Hopefully I shall be able to get the slimmed down camera further into the hole tomorrow, as I’m deeply suspicious that I’ve been short changed on this and the hole has only been lined down to 53m, not 70m as paid for. That’s the best part of a couple of grand of overcharging if that’s the case.

The good news is that the water is clear. The orange staining is from oxidation, where I’ve shock chlorinated the well to kill bacteria and oxidised the ferrous iron in the water to ferric iron, leaving loads of “rust” stains everywhere. Looks pretty clean overall though, with little sign of muck in it.


The modified camera worked brilliantly and cleared the tiny obstruction part way down section two of the slotted liner easily, and it also dropped a heck of a lot faster, being only 84mm diameter rather than 110mm diameter.

The first point is that the drilling company have persistently misled me. I don’t know the reason why, but suspect it may have been away to claw back some costs from their own problems with equipment etc when doing this job, or that may just me being overly suspicious.

This is the killer photo, though:

This is the end cap screwed neatly on to the bottom of the fourth 3m section of slotted liner at a depth of exactly 53m below the surface. I double checked the depth by letting the camera rest on the bottom, then pulling it back to just take the cable weight (it’s dead easy to feel). I had the cable marked with 1m white tape markers for the last ten metres, so I could get a good measurement. I can double check by counting the number of liner joints, too, as each liner section is 3m.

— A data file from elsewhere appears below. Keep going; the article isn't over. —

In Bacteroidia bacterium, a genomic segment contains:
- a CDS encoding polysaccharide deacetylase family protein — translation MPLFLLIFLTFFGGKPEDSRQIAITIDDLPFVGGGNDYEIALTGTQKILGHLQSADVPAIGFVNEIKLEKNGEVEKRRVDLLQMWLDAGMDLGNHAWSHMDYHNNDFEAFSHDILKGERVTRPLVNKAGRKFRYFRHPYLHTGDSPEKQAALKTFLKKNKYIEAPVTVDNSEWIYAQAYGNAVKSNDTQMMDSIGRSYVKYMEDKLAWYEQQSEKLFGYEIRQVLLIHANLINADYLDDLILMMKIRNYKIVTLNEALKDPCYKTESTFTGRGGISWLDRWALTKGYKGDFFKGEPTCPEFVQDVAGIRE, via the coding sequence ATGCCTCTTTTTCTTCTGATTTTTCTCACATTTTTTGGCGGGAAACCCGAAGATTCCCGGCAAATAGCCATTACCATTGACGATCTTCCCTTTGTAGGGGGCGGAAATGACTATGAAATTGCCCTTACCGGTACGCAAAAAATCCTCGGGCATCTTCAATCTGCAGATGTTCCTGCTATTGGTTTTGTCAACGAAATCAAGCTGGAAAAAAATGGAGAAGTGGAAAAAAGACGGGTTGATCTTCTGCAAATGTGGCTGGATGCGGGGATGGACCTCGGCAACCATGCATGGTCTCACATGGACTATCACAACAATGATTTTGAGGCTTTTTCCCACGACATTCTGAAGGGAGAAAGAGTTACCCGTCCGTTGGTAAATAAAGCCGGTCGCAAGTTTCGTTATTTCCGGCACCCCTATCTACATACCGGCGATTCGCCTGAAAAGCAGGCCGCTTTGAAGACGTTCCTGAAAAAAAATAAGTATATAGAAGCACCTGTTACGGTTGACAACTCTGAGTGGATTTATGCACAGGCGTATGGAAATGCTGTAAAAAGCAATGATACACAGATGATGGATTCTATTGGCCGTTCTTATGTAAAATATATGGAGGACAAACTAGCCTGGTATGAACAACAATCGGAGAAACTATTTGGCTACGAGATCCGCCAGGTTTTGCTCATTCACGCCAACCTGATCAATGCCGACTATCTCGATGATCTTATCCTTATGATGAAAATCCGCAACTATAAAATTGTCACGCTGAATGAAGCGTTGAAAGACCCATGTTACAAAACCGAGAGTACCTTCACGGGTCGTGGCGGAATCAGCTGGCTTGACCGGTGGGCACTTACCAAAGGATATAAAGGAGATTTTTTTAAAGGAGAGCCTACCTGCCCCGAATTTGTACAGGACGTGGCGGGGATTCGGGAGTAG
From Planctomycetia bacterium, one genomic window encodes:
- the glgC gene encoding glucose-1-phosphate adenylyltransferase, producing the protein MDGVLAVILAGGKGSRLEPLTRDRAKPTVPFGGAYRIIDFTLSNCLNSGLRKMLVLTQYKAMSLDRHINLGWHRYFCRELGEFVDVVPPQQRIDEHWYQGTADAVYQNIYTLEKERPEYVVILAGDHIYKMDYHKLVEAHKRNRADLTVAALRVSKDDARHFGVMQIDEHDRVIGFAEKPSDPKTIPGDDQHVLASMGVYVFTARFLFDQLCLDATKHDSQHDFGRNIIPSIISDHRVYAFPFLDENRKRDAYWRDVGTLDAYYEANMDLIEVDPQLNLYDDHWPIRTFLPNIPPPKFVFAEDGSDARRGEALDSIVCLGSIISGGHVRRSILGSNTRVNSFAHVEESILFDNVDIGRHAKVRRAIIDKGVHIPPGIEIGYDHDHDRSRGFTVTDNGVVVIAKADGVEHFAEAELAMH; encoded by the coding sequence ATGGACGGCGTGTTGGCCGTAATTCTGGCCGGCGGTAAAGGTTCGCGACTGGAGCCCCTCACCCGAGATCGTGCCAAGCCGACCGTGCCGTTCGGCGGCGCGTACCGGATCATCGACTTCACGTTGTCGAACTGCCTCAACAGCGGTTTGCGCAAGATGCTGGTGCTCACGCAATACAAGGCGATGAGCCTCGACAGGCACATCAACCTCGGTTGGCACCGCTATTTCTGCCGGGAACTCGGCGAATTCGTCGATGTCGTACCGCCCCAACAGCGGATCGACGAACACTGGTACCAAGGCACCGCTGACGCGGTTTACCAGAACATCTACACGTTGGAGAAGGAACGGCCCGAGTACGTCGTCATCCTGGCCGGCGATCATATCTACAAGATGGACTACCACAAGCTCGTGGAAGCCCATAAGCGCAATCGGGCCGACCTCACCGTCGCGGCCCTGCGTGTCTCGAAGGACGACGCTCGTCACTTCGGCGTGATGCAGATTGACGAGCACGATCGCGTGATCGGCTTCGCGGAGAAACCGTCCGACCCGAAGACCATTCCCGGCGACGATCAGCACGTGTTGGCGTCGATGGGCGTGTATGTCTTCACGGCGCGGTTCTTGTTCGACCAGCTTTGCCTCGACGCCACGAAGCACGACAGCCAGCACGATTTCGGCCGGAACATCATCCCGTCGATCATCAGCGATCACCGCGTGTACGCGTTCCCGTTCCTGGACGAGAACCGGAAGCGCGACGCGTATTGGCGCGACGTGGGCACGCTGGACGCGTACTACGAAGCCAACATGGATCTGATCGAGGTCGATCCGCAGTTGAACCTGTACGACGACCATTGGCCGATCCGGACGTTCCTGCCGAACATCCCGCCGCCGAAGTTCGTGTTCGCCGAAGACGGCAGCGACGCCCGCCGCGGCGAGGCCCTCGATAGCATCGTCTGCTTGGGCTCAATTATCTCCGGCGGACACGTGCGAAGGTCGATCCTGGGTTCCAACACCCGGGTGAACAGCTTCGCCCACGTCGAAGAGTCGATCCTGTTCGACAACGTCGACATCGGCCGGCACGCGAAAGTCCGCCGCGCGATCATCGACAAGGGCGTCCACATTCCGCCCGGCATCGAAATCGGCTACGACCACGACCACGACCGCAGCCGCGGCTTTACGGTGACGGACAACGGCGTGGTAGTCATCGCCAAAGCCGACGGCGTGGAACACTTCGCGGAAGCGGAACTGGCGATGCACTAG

I shall edit and upload the video to YouTube tonight, leaving out the name of the drilling company for now. Best give them a chance to look at it and come up with an offer of reparation before I name and shame them.

The great news is that we have a pretty good borehole, albeit one where we need to limit water flow rate to under 10litres/minute to prevent very fine sand being drawn in. I was particularly pleased to see that my efforts at airlifting and cleaning the hole last week look to have done a great job, with very little sediment at all (I suspect that ferric oxide on the bottom cap is a hard layer).

This is a photo of the modified, slimmer, camera I made up to get down to the bottom: